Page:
-French. Drivers.

Ok, I hate to make sweeping generalizations as much as the next person, but… French drivers are crazy! I never even attempted to drive when I lived in Italy, because well, it was Italy. Just watching the outlandish maneuvers that went on in the center of Rome was enough to make me want to crawl under a blanket and never come out. But hey, I thought, it’s France… so civilized and cultured, what could possibly go wrong? Well, it turns out, a lot! I won’t give you a case-by-case study because it’s a pretty long list, but let’s just say that the French turn into whole other beings behind the wheel. A few of my biggest pet peeves:  they seem to be allergic to using a turn signal (in the south, I’d say about 2 in 10 people use their signals when making a turn), are passionate fans about tailgating, and often try to break Indy-500 records for speed. To this day, I can’t get my head around how such mild-mannered, polite folks go “cuckoo” on the road. I’m still trying to work it out, but until then, I drive like a French grandma (actually they drive pretty fast too) and try to stay as safe as possible.

-My “over-the-top” American enthusiasm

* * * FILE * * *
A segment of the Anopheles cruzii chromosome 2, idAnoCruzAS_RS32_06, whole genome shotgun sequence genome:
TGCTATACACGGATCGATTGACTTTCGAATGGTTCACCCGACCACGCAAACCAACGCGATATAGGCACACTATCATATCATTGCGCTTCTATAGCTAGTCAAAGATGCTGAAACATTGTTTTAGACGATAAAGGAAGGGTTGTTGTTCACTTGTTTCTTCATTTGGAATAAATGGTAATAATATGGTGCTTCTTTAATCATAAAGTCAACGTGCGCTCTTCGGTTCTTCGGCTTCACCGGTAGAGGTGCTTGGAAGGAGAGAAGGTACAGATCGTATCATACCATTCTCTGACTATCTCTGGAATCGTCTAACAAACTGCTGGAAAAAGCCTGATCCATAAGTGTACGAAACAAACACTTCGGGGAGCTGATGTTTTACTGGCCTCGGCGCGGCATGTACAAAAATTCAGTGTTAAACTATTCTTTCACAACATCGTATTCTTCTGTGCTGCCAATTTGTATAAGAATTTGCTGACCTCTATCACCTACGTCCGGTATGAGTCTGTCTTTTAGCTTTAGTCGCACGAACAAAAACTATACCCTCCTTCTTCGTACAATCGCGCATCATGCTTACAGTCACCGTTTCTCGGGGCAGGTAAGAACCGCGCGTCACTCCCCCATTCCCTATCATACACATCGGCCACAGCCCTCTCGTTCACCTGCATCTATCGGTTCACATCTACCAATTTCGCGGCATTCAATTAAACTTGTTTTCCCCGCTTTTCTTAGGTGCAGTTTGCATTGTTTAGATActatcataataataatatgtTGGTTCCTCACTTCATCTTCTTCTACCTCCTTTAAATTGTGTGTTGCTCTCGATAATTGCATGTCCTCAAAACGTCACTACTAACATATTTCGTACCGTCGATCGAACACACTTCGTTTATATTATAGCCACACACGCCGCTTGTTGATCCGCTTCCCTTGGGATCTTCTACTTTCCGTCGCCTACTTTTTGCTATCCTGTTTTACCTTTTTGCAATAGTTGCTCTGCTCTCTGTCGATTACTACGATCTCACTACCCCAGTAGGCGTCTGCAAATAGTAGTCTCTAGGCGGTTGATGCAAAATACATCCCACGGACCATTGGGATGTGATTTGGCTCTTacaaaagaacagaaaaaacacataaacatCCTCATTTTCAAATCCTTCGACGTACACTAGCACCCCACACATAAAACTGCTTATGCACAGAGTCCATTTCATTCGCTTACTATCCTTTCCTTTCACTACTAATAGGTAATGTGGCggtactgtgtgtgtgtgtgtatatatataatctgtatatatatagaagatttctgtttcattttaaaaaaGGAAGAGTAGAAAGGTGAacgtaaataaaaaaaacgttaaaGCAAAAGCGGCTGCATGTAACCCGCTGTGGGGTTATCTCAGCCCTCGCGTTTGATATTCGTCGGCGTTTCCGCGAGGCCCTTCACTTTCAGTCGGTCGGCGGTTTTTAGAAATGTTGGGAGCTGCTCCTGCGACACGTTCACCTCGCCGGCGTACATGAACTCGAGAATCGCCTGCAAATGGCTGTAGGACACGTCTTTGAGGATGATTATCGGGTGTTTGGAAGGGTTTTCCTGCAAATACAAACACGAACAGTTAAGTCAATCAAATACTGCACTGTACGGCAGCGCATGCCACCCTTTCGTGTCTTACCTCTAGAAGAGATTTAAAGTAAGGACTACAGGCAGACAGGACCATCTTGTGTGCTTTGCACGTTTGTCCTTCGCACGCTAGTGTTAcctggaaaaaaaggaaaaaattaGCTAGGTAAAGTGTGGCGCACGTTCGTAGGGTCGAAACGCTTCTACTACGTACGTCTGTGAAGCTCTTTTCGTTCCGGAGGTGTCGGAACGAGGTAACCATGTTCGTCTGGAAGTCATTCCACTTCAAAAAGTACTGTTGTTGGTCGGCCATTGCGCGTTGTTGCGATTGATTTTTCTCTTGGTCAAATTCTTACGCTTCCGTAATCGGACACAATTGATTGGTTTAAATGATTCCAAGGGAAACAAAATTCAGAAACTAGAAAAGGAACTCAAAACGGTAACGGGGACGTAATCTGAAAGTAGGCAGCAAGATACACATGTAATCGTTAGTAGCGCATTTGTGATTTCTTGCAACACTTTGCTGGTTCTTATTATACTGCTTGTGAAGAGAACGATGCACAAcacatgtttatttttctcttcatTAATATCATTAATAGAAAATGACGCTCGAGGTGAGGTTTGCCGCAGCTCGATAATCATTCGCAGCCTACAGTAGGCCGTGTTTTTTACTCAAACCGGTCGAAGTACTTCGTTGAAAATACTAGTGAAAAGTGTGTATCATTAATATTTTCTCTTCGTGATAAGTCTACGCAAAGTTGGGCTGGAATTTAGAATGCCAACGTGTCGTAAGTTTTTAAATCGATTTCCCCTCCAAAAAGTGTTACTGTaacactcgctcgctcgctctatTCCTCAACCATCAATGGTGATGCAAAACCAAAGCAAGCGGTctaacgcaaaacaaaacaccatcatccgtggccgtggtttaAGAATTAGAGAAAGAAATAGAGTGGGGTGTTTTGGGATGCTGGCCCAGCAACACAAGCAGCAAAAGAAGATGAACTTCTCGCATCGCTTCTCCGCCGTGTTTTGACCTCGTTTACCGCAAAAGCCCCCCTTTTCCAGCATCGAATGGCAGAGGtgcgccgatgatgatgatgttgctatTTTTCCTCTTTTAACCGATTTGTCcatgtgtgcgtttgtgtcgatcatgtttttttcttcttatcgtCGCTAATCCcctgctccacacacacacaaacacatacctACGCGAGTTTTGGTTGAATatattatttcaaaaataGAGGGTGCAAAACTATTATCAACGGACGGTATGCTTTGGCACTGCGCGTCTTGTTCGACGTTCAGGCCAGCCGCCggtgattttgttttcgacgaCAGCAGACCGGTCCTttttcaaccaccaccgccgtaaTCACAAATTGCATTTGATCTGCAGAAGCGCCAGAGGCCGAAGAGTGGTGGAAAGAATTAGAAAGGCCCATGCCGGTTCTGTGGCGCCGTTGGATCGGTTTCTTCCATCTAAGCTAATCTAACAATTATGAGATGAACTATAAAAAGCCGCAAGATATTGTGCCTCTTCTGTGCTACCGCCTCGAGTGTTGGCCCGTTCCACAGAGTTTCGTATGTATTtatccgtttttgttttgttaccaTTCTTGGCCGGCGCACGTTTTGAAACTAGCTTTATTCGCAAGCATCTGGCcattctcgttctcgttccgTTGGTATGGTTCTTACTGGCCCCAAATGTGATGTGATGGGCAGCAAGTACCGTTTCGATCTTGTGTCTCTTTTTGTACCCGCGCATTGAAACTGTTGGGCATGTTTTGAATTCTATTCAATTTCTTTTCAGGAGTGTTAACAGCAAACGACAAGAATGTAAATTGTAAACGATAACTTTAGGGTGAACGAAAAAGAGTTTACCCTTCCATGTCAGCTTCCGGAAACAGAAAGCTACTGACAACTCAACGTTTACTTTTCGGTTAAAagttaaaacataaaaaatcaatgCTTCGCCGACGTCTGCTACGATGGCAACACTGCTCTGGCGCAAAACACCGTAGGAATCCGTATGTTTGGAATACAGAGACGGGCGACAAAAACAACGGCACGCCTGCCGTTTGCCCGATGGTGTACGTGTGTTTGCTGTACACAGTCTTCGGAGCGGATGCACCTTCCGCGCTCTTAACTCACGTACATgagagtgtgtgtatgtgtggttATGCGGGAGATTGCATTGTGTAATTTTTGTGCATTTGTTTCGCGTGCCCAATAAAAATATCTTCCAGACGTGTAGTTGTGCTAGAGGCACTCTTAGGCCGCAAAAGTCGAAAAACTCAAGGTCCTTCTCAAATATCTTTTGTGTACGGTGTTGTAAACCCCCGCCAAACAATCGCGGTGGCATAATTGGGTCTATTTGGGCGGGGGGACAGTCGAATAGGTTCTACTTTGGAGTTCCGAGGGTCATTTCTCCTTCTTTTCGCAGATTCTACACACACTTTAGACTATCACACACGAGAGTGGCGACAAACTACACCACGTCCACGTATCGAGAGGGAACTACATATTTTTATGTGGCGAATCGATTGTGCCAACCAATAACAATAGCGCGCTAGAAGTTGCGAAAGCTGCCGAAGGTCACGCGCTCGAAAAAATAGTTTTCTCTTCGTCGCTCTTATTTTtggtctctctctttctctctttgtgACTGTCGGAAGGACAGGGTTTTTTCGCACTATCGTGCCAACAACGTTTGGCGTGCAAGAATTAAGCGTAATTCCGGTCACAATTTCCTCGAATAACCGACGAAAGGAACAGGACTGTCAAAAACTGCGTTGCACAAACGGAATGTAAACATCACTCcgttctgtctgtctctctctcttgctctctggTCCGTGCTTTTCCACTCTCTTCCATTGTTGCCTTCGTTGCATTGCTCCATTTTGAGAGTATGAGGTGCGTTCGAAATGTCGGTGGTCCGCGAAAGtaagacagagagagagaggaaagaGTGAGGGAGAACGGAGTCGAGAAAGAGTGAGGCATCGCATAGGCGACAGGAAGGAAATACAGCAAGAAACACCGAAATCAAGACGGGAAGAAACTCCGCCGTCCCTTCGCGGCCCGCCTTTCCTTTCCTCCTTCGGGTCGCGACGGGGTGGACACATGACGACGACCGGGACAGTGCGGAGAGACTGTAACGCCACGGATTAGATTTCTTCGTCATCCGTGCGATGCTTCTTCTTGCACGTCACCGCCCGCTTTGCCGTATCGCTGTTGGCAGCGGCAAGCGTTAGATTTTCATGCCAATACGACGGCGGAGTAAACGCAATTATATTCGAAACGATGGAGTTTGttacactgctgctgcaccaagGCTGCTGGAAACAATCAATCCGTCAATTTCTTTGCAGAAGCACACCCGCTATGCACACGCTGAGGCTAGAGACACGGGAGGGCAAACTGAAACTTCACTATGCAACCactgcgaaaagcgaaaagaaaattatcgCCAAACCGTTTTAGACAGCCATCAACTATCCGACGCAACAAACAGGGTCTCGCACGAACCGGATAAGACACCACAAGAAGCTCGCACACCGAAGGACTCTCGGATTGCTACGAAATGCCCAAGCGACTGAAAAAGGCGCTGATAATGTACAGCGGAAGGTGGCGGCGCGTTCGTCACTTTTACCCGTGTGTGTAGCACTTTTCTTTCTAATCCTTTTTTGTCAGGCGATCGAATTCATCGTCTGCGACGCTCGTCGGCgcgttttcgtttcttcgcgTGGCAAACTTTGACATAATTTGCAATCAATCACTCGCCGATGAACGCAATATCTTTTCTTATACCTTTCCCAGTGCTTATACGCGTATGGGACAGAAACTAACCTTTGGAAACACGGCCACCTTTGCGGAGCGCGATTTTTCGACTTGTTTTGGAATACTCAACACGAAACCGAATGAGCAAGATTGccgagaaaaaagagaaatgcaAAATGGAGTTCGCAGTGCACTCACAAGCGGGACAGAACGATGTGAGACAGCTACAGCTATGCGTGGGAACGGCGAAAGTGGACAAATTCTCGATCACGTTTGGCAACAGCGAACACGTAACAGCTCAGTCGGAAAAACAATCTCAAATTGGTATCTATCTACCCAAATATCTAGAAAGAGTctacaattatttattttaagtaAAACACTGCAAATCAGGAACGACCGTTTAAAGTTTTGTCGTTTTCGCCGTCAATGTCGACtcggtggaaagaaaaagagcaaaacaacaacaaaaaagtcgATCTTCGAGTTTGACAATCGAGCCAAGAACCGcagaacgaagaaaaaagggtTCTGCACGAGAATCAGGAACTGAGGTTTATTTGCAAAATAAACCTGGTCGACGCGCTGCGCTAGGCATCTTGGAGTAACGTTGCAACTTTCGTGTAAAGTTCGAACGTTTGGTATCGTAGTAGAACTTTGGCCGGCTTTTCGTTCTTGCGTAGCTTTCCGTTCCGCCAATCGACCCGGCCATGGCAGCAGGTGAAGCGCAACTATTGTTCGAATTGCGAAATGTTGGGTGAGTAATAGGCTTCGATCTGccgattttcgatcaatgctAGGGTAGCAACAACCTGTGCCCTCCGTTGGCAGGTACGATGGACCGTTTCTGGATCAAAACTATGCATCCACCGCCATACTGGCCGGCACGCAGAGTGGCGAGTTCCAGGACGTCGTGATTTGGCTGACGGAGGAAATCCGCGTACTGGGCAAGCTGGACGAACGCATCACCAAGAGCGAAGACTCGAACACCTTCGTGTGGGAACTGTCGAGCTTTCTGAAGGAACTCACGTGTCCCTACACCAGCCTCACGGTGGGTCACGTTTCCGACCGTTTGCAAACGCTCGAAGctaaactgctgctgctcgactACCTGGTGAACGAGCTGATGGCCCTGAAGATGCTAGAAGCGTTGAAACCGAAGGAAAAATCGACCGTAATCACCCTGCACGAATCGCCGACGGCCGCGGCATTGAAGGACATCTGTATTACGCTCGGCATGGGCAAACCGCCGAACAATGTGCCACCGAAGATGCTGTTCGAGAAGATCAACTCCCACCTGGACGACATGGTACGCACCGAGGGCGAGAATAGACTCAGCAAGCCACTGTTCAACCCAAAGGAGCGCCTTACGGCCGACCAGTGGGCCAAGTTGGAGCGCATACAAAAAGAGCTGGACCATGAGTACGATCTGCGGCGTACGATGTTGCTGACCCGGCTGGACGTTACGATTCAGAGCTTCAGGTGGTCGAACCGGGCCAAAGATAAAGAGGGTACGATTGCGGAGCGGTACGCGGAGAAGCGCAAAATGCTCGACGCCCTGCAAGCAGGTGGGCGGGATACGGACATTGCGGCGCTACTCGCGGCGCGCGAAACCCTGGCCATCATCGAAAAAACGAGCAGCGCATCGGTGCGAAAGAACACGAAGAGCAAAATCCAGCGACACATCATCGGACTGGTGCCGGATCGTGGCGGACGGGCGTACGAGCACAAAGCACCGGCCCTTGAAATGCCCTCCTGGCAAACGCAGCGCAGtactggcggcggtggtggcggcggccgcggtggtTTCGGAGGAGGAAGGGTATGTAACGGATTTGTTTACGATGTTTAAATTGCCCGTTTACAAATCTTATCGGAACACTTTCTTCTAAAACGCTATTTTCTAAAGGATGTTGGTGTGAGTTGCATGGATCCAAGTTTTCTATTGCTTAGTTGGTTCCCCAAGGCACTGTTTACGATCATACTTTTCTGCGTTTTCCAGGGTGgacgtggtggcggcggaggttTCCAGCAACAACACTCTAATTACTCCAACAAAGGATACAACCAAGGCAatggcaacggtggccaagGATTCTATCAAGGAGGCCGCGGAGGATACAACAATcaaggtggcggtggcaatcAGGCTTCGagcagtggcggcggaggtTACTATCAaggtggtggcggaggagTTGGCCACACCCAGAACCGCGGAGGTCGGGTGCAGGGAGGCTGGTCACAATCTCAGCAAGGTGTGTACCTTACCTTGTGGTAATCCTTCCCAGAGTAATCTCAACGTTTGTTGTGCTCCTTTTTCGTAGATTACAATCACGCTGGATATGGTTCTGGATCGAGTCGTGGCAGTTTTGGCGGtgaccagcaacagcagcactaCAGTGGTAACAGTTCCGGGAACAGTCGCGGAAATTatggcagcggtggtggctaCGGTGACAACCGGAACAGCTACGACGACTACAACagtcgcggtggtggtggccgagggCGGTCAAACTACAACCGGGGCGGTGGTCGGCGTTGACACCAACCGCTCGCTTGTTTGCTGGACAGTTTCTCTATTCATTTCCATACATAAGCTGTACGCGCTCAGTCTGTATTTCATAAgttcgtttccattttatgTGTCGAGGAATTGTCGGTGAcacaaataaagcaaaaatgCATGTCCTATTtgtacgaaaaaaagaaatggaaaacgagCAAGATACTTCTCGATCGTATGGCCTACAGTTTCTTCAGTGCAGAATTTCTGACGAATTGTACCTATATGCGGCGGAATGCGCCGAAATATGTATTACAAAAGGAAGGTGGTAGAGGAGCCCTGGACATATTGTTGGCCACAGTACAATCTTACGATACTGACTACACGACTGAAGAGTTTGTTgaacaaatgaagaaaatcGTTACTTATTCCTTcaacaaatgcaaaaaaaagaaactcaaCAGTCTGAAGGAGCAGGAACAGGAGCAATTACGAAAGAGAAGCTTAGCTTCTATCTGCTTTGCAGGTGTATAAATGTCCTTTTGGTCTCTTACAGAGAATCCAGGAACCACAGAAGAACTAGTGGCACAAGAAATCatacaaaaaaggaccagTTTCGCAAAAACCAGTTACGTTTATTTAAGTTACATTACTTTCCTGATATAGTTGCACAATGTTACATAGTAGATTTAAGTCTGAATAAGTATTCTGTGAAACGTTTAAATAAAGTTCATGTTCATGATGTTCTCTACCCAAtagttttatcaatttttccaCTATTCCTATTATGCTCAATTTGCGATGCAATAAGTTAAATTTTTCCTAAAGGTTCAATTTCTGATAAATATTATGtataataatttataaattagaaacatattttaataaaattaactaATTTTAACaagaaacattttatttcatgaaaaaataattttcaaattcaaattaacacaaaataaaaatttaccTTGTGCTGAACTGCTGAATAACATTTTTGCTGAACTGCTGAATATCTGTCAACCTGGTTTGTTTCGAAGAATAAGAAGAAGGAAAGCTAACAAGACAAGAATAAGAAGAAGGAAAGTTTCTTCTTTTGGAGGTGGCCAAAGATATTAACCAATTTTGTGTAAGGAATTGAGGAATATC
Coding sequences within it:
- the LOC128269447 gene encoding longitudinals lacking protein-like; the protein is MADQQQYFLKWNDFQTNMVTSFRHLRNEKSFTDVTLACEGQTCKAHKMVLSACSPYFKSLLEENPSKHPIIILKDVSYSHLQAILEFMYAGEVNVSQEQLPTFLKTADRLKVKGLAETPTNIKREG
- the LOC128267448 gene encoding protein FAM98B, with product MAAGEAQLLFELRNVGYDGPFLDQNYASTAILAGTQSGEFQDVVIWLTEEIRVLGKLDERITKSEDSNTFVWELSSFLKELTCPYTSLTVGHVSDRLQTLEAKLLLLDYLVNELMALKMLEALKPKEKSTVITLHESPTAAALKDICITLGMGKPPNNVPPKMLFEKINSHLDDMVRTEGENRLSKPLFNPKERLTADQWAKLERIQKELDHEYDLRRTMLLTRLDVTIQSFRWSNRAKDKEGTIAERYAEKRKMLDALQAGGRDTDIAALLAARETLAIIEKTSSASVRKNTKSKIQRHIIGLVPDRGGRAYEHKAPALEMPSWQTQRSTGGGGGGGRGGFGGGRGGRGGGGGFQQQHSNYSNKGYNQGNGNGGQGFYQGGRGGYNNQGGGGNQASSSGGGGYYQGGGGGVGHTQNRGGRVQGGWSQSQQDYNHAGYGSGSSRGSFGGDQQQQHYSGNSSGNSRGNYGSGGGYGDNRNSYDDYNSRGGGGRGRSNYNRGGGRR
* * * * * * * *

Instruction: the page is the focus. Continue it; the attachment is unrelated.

It goes without saying that the French are different from Americans; very different. For example, Americans tend to be pretty enthusiastic about most things in general. Your friend got a new job. Wow, that’s amazing; I’m so thrilled and happy for you! That same friend baked a cake for a school fundraiser. Wow, that’s so great, have a fantastic time! Or they got a new sofa, redecorated, etc, etc… Amazing, wonderful, fantastic, how exciting! A lot of small and big things in the US are celebrated with unbridled enthusiasm. (I still get the Ellen show on TV and I love when she walks out and the crowd goes absolutely nuts!) There’s a lot less of that kind of enthusiasm in France. Sure, things are celebrated, but with a lot less “bravado”. People either think you’re a bit odd, or are a bit afraid of you, if you “overdo it” here. I remember the first year that I lived here and we found out that a good friend of my husband’s was going to quit her job and go live on a farm. Pretty cool huh? So of course, that’s what I said (in my garbled French), wow, that’s cool, great, fantastic, so amazing of you! I gushed and gushed and even offered to organize a going-away party for her. It was about the 3rd time I’d seen her. She gave me some kind of French side-eye, barely uttered three or four words, and then politely thanked me. At the time I thought she was a bit odd herself, and maybe a bit of a cold fish. Later on I realized she was probably thinking, “Who is this crazy lady and why in the world would she want to throw me a party”? Subtle, the French are very subtle. Now I wait at least a year to offer to throw anyone a party, ha!